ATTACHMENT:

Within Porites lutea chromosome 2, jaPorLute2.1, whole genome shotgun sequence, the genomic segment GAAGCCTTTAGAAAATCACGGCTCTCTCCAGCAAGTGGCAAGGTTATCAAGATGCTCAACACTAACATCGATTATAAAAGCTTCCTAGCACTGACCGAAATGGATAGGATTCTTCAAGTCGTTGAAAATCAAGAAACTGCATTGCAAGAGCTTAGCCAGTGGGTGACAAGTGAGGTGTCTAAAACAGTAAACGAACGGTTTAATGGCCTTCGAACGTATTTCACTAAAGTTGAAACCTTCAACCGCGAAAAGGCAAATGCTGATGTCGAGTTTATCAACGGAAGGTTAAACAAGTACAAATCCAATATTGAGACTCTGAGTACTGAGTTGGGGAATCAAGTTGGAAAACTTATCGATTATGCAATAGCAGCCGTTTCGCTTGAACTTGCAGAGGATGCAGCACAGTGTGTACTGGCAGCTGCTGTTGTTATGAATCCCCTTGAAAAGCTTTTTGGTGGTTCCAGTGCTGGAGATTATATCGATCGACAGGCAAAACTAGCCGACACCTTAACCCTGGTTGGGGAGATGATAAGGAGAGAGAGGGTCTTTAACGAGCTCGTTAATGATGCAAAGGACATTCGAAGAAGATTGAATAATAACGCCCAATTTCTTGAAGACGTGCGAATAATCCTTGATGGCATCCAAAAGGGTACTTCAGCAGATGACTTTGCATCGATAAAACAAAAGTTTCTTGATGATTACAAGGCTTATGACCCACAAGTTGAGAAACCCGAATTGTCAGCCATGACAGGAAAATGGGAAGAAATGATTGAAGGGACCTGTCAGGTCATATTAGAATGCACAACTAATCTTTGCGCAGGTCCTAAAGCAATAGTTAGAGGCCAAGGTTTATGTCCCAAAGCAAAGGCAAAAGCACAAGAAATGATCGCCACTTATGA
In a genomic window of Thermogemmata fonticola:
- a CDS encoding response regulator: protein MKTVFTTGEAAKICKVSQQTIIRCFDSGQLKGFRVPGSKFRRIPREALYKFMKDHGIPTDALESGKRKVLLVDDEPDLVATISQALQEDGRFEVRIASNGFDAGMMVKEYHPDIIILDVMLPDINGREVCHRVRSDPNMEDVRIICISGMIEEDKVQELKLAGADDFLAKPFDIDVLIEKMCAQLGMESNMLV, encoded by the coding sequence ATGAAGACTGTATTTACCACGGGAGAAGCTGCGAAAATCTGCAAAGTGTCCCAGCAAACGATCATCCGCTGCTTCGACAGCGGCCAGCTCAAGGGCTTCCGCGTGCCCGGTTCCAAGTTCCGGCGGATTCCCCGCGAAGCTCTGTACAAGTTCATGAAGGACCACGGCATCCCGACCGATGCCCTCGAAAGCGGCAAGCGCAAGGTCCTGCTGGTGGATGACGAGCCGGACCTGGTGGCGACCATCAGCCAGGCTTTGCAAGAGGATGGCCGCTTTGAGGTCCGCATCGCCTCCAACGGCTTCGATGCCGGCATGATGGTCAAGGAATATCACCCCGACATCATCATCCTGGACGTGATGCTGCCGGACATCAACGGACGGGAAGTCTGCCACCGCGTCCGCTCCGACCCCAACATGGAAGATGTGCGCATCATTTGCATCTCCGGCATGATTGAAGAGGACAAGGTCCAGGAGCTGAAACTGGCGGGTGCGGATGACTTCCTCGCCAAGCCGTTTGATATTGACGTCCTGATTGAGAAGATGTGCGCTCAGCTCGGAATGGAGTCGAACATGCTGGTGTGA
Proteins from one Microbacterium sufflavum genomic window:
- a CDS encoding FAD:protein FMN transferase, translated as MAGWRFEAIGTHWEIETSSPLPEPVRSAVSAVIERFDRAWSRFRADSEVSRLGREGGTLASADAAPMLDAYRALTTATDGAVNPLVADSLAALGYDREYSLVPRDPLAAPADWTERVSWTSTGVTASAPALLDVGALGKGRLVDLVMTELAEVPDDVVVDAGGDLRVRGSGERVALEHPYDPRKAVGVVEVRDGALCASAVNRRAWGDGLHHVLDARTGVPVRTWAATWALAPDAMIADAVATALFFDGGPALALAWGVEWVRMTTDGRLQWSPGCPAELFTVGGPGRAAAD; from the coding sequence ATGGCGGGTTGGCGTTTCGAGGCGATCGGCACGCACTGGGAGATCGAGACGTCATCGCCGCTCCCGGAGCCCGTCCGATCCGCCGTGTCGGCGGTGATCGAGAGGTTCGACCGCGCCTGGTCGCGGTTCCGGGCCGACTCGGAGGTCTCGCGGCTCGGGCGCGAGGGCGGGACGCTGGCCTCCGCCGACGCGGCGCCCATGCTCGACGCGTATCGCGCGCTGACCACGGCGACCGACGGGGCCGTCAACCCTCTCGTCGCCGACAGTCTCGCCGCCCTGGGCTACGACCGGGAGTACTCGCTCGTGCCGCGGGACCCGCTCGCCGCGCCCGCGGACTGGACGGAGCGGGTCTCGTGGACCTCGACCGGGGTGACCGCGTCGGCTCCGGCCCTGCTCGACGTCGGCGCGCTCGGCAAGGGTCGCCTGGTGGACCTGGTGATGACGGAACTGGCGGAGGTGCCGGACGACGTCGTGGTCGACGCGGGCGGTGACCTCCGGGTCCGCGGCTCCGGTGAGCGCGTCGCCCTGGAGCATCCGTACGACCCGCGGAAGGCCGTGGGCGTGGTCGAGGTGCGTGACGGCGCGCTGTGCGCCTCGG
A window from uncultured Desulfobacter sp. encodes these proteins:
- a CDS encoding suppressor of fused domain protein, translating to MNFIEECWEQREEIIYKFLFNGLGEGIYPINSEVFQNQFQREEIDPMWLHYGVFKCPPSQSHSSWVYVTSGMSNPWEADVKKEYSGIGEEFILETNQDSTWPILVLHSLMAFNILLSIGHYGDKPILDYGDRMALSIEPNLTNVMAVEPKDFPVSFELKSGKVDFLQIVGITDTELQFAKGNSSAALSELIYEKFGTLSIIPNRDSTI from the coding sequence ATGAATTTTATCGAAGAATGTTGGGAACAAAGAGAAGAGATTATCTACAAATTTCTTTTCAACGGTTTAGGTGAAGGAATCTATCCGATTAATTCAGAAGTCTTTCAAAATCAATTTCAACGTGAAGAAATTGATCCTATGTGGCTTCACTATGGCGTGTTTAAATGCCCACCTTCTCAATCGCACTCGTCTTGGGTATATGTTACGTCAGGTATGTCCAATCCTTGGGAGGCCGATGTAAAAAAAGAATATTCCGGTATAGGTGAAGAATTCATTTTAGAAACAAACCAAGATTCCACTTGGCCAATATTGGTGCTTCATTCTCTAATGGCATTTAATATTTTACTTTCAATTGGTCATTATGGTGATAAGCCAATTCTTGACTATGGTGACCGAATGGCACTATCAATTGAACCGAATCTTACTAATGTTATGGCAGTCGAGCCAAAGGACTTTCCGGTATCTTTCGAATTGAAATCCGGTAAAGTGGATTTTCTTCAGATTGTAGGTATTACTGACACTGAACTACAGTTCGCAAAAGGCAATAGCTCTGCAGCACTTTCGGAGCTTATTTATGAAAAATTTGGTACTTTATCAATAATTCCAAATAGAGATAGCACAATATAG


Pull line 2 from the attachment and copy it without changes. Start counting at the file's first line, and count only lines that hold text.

In a genomic window of Thermogemmata fonticola: